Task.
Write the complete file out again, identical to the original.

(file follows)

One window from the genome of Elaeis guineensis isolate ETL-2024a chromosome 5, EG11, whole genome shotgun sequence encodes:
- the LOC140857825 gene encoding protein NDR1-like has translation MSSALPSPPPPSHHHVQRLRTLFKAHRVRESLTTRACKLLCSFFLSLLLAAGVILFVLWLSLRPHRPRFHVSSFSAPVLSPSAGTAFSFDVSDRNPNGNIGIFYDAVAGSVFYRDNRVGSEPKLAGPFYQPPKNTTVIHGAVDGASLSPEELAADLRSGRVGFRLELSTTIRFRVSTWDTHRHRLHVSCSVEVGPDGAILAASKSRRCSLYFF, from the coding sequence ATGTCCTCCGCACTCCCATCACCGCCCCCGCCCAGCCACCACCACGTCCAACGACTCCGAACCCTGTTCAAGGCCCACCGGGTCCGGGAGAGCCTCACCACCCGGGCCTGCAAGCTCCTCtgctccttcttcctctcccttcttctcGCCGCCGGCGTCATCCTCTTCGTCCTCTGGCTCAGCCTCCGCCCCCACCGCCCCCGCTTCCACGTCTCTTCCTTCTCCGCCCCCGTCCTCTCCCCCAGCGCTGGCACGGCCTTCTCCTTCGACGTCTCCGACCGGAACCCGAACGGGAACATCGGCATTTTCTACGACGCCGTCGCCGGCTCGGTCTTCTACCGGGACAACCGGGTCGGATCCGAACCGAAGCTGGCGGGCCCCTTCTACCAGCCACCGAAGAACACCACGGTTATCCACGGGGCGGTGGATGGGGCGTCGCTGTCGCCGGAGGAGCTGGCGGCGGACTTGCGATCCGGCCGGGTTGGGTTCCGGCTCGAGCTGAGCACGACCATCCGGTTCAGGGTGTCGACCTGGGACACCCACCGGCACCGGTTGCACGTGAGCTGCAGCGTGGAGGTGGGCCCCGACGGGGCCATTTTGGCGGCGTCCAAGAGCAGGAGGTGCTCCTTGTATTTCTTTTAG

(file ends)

One window from the genome of Elaeis guineensis isolate ETL-2024a chromosome 5, EG11, whole genome shotgun sequence encodes:
- the LOC140857825 gene encoding protein NDR1-like has translation MSSALPSPPPPSHHHVQRLRTLFKAHRVRESLTTRACKLLCSFFLSLLLAAGVILFVLWLSLRPHRPRFHVSSFSAPVLSPSAGTAFSFDVSDRNPNGNIGIFYDAVAGSVFYRDNRVGSEPKLAGPFYQPPKNTTVIHGAVDGASLSPEELAADLRSGRVGFRLELSTTIRFRVSTWDTHRHRLHVSCSVEVGPDGAILAASKSRRCSLYFF, from the coding sequence ATGTCCTCCGCACTCCCATCACCGCCCCCGCCCAGCCACCACCACGTCCAACGACTCCGAACCCTGTTCAAGGCCCACCGGGTCCGGGAGAGCCTCACCACCCGGGCCTGCAAGCTCCTCtgctccttcttcctctcccttcttctcGCCGCCGGCGTCATCCTCTTCGTCCTCTGGCTCAGCCTCCGCCCCCACCGCCCCCGCTTCCACGTCTCTTCCTTCTCCGCCCCCGTCCTCTCCCCCAGCGCTGGCACGGCCTTCTCCTTCGACGTCTCCGACCGGAACCCGAACGGGAACATCGGCATTTTCTACGACGCCGTCGCCGGCTCGGTCTTCTACCGGGACAACCGGGTCGGATCCGAACCGAAGCTGGCGGGCCCCTTCTACCAGCCACCGAAGAACACCACGGTTATCCACGGGGCGGTGGATGGGGCGTCGCTGTCGCCGGAGGAGCTGGCGGCGGACTTGCGATCCGGCCGGGTTGGGTTCCGGCTCGAGCTGAGCACGACCATCCGGTTCAGGGTGTCGACCTGGGACACCCACCGGCACCGGTTGCACGTGAGCTGCAGCGTGGAGGTGGGCCCCGACGGGGCCATTTTGGCGGCGTCCAAGAGCAGGAGGTGCTCCTTGTATTTCTTTTAG